Product development is a long journey. Any development team is in a cycle of planning, building, releasing, and collecting feedback. To build the product, you're writing code and more code and on and on. The product manager has a great new idea for a feature, more code. We are launching in a new country, more code. You get the gist.
One of the core metrics that quality is measured by for any software delivery team is the number of regressions. This means the number of bugs introduced when a change is made. You want this number to be low. By low, I mean zero because your users don't have the patience you think they do.
To achieve this, you need an automated testing strategy. If you're still manually testing builds, you will have prolonged release cycles which means with the current market economics, your competitors will beat you.
In this tutorial, I write about end-to-end tests and how you can write them using selenium.
What are end-to-end tests and why should it matter to you?
There is an entire slew of automated testing strategies. These include unit, functional, integration, end-to-end, performance, etc. Each one has its own merits. For this tutorial, we will focus on just end-to-end tests.
Modern applications include a combination of internal and external modules. Let’s take any application as an example. The product will most likely be built using a few managed services, it might use external APIs as a data source, and it might even use external modules for decision-making or business logic. The end-to-end testing strategy allows you to test your application with all these different modules. Unlike other testing strategies where you’re testing modules in isolation, an end-to-end strategy allows you to test the application in a real-world situation. Here are some advantages of end-to-end tests:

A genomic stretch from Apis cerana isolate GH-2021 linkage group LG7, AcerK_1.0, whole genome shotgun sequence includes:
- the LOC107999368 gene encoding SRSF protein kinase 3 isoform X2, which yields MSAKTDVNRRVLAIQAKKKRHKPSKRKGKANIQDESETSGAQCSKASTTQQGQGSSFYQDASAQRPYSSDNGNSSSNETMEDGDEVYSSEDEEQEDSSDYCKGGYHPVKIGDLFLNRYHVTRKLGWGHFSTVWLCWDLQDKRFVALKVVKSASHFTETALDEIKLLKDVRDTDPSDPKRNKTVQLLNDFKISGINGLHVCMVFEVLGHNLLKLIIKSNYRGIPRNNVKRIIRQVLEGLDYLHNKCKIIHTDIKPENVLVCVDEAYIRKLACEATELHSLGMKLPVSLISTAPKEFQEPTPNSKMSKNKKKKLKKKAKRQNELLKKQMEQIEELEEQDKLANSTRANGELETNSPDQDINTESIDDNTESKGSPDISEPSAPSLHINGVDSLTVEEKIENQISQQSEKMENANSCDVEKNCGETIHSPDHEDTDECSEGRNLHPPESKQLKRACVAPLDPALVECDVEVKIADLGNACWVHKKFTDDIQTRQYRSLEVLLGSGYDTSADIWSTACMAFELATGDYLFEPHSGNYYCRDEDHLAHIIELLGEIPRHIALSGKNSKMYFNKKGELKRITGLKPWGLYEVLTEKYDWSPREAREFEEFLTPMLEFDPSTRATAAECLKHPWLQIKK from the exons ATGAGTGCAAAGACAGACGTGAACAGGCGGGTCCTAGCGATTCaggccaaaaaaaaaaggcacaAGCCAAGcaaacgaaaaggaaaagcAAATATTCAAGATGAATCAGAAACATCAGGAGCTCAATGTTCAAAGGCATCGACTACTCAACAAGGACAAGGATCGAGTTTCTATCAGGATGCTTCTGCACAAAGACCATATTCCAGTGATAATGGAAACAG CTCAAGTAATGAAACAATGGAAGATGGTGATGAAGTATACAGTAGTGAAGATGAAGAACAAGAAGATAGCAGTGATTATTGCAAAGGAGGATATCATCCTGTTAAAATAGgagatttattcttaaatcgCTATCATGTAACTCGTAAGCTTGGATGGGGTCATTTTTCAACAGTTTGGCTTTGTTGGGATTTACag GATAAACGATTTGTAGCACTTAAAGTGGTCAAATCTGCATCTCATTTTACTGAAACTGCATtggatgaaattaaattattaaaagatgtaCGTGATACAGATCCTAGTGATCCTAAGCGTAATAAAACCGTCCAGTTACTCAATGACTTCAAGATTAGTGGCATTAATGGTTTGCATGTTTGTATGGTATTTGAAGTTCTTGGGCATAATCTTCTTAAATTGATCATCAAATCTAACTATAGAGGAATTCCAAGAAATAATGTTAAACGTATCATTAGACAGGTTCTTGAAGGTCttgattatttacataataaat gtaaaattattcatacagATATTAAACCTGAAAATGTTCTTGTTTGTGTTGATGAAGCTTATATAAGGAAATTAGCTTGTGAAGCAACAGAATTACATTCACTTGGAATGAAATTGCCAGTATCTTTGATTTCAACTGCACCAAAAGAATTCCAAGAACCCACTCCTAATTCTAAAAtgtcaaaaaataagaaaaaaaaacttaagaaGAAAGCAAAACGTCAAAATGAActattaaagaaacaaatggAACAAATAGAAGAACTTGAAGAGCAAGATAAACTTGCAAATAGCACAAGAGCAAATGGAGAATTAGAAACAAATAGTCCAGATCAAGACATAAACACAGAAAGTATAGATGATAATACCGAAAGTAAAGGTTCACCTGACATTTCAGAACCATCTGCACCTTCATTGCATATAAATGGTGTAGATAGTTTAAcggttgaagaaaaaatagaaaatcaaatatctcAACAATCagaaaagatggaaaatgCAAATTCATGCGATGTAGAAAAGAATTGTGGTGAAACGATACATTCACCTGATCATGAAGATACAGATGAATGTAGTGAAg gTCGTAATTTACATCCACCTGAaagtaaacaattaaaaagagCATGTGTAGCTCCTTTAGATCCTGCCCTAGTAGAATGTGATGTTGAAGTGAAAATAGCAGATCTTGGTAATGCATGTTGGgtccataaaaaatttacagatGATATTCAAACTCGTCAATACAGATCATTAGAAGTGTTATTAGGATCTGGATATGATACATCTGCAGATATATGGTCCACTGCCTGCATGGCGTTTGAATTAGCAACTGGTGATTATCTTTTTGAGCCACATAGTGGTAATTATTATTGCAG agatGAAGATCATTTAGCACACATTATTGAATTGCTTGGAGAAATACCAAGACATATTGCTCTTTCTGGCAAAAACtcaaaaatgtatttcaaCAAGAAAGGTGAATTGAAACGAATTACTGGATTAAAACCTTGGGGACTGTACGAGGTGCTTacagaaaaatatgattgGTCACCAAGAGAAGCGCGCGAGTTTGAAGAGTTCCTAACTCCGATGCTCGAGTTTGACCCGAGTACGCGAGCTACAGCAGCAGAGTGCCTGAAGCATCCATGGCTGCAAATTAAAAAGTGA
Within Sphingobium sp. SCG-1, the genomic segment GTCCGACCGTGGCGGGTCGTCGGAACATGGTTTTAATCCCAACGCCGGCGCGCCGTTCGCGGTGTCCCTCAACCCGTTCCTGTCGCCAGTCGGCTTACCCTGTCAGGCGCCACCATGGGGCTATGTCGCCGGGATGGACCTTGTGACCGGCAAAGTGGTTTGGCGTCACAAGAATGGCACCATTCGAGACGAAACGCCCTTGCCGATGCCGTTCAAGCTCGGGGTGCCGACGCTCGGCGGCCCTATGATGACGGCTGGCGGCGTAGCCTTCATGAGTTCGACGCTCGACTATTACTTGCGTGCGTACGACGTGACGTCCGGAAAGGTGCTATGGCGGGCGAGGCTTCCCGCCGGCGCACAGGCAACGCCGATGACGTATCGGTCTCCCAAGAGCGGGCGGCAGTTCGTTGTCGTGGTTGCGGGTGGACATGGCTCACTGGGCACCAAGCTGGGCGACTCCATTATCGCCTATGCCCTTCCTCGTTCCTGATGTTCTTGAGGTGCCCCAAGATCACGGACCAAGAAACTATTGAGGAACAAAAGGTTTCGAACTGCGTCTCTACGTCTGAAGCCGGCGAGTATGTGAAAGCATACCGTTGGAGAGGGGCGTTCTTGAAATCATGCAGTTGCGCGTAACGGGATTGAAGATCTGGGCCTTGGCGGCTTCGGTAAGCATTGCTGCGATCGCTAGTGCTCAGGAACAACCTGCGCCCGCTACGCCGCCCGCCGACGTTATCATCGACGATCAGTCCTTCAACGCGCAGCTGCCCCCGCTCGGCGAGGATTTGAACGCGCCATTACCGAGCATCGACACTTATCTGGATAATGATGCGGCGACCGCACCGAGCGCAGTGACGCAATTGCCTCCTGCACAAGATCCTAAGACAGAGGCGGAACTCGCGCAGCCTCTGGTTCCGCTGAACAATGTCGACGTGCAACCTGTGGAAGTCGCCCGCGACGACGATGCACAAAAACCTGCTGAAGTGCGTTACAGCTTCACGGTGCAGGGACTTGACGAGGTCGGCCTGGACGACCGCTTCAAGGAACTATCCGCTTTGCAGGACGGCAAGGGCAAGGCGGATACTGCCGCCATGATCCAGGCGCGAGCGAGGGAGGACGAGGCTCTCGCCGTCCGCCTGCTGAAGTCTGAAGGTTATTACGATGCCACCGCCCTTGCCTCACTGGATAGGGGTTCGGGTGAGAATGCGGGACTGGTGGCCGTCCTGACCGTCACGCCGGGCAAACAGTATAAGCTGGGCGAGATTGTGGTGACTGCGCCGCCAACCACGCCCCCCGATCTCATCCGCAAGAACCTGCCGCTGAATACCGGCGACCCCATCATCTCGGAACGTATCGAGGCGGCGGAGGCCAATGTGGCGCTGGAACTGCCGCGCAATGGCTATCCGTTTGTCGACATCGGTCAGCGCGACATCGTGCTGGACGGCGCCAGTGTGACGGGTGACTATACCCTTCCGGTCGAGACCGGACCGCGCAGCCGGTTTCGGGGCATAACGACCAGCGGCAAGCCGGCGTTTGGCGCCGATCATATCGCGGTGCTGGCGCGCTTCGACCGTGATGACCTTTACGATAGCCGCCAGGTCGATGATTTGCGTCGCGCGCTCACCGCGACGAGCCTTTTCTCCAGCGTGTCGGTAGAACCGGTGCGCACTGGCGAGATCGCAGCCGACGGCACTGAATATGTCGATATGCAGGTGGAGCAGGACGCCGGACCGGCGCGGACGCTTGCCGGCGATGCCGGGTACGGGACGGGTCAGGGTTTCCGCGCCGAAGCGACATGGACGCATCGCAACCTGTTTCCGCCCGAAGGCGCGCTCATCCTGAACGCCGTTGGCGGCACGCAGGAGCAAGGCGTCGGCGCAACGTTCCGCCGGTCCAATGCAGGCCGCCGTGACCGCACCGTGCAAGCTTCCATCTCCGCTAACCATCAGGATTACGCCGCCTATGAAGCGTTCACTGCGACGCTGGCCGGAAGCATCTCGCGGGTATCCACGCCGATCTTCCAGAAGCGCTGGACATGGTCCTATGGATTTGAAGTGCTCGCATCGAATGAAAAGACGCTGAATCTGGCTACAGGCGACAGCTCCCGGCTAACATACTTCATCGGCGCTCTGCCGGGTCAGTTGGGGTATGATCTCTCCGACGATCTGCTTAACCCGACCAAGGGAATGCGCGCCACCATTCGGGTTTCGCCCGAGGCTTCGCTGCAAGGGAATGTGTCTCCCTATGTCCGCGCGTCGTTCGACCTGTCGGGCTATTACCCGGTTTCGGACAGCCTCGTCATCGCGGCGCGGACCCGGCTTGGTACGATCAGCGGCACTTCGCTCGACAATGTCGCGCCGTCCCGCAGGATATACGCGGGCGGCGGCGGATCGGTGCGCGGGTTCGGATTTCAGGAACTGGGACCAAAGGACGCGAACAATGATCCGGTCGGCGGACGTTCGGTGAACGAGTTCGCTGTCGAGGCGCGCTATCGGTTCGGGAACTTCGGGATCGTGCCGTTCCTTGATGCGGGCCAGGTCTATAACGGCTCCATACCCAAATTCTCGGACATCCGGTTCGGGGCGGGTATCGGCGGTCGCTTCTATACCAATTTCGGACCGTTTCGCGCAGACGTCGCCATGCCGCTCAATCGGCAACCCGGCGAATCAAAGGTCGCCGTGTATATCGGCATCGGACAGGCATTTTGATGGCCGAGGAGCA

- Real-world simulation: End-to-end tests are run without mocking any subsystem. The test does the same, just as your user would use the application.
- Reduction in manual testing
- Performance measurement across environments and modules
Note: This tutorial will set up e2e testing using selenium and cucumber for a front-end application. This tutorial assumes you know how to build a front-end application using React.
Prerequisites - Libraries & Tools
This tutorial will set up end-to-end (e2e) testing for an existing react application. The libraries & tools you will use are:
- Selenium: A browser automation tool.
- Selenium IDE: A chrome extension to record user actions.
- Cucumber: A behaviour-driven development (BDD) framework.
- Chai: An assertion library.
Note: The details of each of these libraries and tools are out of scope for this tutorial. However, I highly recommend that you go through each of their websites to learn more about them.
In this tutorial, we will work with the Wednesday React Template. We will use this as a starter project which is the master branch and add e2e tests to it.